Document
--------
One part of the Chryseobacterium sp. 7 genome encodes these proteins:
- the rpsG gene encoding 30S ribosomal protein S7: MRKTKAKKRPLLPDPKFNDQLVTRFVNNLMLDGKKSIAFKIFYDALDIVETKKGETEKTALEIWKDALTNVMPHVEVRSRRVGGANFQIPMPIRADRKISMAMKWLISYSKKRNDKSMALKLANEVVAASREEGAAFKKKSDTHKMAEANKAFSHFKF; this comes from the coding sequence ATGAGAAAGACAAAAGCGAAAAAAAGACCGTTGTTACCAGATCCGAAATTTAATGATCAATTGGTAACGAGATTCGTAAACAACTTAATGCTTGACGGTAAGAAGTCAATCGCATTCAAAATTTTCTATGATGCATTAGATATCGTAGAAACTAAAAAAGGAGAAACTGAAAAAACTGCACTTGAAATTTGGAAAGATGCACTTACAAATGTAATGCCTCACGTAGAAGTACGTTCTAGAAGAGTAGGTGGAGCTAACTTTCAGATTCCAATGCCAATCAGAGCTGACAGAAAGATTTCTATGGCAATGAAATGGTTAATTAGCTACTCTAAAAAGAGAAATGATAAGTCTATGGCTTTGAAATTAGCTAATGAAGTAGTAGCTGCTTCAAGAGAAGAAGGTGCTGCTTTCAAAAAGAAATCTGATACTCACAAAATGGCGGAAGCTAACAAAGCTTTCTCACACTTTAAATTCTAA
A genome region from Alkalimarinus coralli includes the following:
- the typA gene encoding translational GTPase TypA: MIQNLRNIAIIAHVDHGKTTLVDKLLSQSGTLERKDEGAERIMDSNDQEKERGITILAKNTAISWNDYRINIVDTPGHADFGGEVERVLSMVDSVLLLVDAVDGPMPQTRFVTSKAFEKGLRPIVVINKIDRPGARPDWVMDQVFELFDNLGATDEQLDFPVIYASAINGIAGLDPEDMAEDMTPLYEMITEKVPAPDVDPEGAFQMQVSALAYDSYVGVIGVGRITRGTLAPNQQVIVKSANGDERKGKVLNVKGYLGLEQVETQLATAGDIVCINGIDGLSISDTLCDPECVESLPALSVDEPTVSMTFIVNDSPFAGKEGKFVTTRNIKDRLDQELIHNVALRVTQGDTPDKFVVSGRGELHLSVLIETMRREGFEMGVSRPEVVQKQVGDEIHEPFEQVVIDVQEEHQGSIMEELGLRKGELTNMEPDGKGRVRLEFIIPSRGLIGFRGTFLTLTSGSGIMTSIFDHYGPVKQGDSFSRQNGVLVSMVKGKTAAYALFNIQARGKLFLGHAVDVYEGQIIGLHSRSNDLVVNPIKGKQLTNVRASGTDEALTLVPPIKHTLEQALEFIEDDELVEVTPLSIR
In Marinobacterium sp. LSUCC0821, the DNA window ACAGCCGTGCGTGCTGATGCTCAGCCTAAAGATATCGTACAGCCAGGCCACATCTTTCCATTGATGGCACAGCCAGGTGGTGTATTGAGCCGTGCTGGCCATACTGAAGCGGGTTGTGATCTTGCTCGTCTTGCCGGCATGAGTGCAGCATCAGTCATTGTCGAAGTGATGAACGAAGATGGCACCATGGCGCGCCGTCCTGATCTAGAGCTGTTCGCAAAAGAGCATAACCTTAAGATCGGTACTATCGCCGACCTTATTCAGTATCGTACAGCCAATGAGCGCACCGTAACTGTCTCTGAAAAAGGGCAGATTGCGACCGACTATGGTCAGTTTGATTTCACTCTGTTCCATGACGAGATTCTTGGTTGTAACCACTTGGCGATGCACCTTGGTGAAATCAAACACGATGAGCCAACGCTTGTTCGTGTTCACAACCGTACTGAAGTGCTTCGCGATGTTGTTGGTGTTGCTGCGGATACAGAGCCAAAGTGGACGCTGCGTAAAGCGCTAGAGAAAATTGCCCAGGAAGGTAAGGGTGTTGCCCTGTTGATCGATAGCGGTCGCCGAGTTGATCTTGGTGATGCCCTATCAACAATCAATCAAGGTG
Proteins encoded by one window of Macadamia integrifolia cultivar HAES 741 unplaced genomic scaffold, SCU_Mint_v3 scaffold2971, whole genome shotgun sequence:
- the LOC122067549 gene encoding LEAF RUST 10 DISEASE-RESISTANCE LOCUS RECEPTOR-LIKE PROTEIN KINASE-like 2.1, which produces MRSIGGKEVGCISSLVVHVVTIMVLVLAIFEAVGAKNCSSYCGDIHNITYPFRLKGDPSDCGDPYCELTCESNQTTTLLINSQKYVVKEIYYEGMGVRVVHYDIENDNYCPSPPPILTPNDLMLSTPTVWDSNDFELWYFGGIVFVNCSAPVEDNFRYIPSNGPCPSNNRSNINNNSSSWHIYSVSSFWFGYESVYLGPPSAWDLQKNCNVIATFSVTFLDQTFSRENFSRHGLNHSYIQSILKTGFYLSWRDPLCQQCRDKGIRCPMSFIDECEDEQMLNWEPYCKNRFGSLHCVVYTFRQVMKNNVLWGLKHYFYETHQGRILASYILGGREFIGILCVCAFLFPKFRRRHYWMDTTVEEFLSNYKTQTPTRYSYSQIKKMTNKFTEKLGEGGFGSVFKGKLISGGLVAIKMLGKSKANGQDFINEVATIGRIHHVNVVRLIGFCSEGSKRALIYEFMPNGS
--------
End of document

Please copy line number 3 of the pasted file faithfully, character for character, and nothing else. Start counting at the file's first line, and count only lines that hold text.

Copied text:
A genome region from Alkalimarinus coralli includes the following: